HaRav Boruch Mordechai Ezrachi, rosh yeshivas Ateres Yisroel, recalled the occasion decades ago when he tried to get a bochur accepted to Be'er Yaakov. "Although the reply was negative," he remembered, "the thought, the careful weighing and the sensitivity with which he explained his reasons, stole my heart."

The Mashgiach actively pursued opportunities to help others. From time to time he would visit a home for the elderly and lonely to raise their spirits. On more than one occasion he brought needy individuals into his home to stay. He once asked a talmid to pray that he should still have the strength to engage in acts of kindness despite his advanced age, because chesed is such a great mitzvah.

Neighbors relate that whenever he entered the building's main entrance while children were also coming in he would hold the door open and allow them all in first and only then would he enter.

His neighbor Rav T. Jacobson recalls that the easiest way to get the Mashgiach to leave his home was to invite him to visit someone sick or to engage in some act of kindness. He would never refuse such requests, nor would he start deliberating whether or not he could manage it just then . . .

Attaining the Highest Levels (2)

It is impossible to convey the huge efforts that the Mashgiach invested in his prayers. He would say the brochos that begin the morning prayers at home and would regularly arrive at the yeshiva half an hour before the prayers started. Every word was pronounced carefully, "as though counting coins," and he kept his eyes on his siddur for hours at a time. Afterwards he would be exhausted from his efforts. To see him at prayer was a powerful lesson.

He used to say that when Chazal identify prayer as one of the most exalted things in the world (Brochos 6) they refer to its power to elevate a person to sublime levels. The need for constant effort in prayer was a subject that he always spoke about, up until the very last week of his life.

One day he told a grandchild that the only way to retain something from a prayer is by spending a few minutes afterwards thinking of some tangible result it has had. "I have a set time to think about what I take away from the day's prayers, when the prayers are over and I get into the car. Everything is like that — only if one invests a little thought can one come away with something."

Preparing for Prayer at the Kosel

Once during chol hamoed Pesach the suggestion was made that the Mashgiach visit the Kosel Hama'arovi, after his not having been there for decades. He agreed but asked for some time to prepare. Before leaving, he took out Or Yisroel and learned from it for half an hour; then he said that he was ready to go to the Kosel.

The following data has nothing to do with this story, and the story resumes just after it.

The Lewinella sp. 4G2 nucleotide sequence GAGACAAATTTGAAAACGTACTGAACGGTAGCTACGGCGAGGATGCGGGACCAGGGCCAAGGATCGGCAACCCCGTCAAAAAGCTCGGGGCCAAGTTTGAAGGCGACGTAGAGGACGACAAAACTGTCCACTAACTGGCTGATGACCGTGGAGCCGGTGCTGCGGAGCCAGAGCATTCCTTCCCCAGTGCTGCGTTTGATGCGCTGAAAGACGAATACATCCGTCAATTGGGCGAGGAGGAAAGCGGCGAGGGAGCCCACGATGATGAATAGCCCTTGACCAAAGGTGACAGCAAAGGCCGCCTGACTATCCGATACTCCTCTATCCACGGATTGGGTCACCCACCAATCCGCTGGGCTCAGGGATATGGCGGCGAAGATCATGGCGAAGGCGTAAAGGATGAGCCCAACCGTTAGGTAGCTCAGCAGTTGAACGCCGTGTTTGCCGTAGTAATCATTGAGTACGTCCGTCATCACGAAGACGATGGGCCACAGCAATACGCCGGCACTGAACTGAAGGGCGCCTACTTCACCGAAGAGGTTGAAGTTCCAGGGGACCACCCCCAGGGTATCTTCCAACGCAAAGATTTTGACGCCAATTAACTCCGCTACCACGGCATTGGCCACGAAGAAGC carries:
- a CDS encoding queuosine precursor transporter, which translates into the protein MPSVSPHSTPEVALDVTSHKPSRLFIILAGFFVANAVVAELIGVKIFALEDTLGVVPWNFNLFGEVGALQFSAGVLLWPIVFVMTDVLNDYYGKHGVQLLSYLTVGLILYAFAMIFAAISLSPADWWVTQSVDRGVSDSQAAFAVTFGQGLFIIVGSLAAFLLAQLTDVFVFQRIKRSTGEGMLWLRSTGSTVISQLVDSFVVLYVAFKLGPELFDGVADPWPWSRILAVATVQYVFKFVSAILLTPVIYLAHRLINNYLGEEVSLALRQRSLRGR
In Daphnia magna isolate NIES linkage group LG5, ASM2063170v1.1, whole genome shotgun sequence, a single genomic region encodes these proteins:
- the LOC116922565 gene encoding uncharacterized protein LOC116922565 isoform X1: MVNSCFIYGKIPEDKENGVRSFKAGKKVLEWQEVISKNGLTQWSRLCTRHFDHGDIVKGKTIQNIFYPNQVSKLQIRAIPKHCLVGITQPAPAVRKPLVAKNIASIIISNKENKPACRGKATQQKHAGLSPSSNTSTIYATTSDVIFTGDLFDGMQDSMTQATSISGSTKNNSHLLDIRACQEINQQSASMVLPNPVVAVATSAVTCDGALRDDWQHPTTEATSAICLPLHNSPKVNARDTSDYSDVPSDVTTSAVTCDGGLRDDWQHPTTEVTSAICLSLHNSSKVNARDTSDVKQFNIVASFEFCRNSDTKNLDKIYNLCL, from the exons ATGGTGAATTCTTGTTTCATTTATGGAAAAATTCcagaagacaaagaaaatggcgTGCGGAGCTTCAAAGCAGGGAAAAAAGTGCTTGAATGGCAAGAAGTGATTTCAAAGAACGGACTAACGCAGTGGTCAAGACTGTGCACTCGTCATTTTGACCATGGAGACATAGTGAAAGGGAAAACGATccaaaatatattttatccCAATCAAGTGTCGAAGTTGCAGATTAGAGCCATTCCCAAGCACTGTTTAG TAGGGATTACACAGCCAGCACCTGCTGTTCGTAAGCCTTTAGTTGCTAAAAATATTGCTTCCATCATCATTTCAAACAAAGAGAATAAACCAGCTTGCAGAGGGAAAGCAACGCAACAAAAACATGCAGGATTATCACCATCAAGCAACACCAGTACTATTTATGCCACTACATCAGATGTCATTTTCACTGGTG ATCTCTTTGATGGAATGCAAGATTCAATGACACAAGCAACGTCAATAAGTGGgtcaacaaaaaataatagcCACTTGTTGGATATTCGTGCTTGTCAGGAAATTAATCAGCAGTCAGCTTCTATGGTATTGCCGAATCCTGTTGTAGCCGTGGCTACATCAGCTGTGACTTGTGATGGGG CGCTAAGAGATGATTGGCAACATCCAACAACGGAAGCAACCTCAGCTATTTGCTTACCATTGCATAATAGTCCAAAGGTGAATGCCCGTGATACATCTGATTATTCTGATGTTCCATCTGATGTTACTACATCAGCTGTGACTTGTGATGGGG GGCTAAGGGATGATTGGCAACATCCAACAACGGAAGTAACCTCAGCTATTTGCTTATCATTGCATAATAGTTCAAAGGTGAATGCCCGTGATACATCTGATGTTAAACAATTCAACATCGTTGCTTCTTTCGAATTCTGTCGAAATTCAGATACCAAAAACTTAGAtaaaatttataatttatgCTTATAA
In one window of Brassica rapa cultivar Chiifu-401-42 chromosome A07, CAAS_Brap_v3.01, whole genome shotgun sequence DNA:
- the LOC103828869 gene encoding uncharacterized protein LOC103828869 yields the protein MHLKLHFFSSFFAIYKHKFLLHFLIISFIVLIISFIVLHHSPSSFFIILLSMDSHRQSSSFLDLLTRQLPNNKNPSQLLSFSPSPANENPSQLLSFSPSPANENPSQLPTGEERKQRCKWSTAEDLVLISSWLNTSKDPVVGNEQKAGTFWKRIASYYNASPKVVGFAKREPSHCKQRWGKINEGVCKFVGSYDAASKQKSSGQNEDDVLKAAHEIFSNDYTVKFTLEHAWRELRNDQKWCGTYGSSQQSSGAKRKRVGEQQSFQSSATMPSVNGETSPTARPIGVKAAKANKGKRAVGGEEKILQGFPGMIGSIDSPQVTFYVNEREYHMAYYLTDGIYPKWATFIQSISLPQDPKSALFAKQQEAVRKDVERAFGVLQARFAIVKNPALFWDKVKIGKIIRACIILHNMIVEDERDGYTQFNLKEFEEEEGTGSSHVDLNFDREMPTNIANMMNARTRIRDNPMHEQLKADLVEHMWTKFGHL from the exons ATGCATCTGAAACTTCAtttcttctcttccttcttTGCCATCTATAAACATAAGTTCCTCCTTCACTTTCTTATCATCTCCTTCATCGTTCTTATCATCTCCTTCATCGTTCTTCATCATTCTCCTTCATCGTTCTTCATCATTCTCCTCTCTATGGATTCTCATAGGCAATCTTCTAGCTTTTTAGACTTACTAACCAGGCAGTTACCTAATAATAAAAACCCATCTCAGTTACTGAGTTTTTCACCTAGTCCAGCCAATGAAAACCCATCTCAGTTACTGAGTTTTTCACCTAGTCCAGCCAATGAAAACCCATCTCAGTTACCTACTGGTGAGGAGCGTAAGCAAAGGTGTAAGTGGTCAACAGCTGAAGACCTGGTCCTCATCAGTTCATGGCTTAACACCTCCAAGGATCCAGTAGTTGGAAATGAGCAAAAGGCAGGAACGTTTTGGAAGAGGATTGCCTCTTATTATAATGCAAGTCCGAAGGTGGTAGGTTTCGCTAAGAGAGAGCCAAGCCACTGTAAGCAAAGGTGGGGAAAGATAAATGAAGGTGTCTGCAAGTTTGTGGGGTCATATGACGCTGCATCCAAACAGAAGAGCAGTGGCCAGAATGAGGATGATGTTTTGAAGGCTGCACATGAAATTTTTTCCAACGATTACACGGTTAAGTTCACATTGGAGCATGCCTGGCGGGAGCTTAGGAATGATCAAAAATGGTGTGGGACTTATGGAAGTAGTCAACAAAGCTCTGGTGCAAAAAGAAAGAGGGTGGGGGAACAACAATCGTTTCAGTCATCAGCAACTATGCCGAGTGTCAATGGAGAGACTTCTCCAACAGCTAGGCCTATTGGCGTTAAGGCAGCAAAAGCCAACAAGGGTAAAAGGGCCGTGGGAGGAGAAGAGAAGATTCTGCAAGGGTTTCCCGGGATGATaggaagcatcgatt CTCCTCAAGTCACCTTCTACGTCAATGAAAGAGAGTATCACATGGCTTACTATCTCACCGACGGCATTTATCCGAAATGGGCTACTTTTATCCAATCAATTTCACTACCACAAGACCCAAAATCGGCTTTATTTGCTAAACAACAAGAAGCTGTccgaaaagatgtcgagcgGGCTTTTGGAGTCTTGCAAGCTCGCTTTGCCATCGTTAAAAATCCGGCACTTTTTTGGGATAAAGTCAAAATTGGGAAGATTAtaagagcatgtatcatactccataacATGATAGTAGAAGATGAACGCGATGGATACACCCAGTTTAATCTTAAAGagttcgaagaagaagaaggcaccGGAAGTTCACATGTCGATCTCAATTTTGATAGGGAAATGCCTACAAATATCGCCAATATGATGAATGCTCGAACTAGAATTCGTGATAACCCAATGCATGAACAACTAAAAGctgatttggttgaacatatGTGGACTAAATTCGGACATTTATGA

A grandchild asked, "But at the Kosel there's the same davening that we have three times a day."

The Mashgiach replied, "The Kosel Hama'arovi is where the Shechinah rests. One has to be worthy of encountering the Shechinah."

Following the visit he said, "I was at the Kosel for no longer than five minutes. On my return an entire approach to a complicated topic came to me. Only then did I realize that it came from those five minutes that I spent at the Kosel."

Why We Say Adon Olom (3)

He once remarked to a grandchild, "I don't know how it can be explained to children and young bochurim that when we stand in prayer we are literally standing before Hakodosh Boruch Hu and must ensure that we don't do so crudely.

"This is apparent right at the beginning of the morning prayers when we say Adon Olom. First we mention His rule in the past and present until, "when all is finished, He alone, awesomely will rule," speaking in general terms. Then the focus suddenly changes and we speak about the Ribono shel olom in personal terms: `He is my G-d and my living Redeemer and the Rock of my portion . . . And He is my banner and a refuge for me . . .' The relationship that each of us has with the Creator is deeply personal. If that is how we lead into our prayers, our whole approach would be like that."

He once observed to his grandson that interestingly, the better a person prays as a child, the more likely it is that he'll continue finding novelty in each prayer in his maturity and in old age.

"In Mir," he once said, "Reb Yeruchom used to lead the evening prayers after he delivered his shmuess in the yeshiva. The reason for this was that although his shmuess greatly inspired all who heard it, there is nothing like prayer for arousal and reinforcement. The Mashgiach therefore wanted to make full use of the arousal that his shmuess had created among the bochurim and bring it to fruition in prayer to the Creator."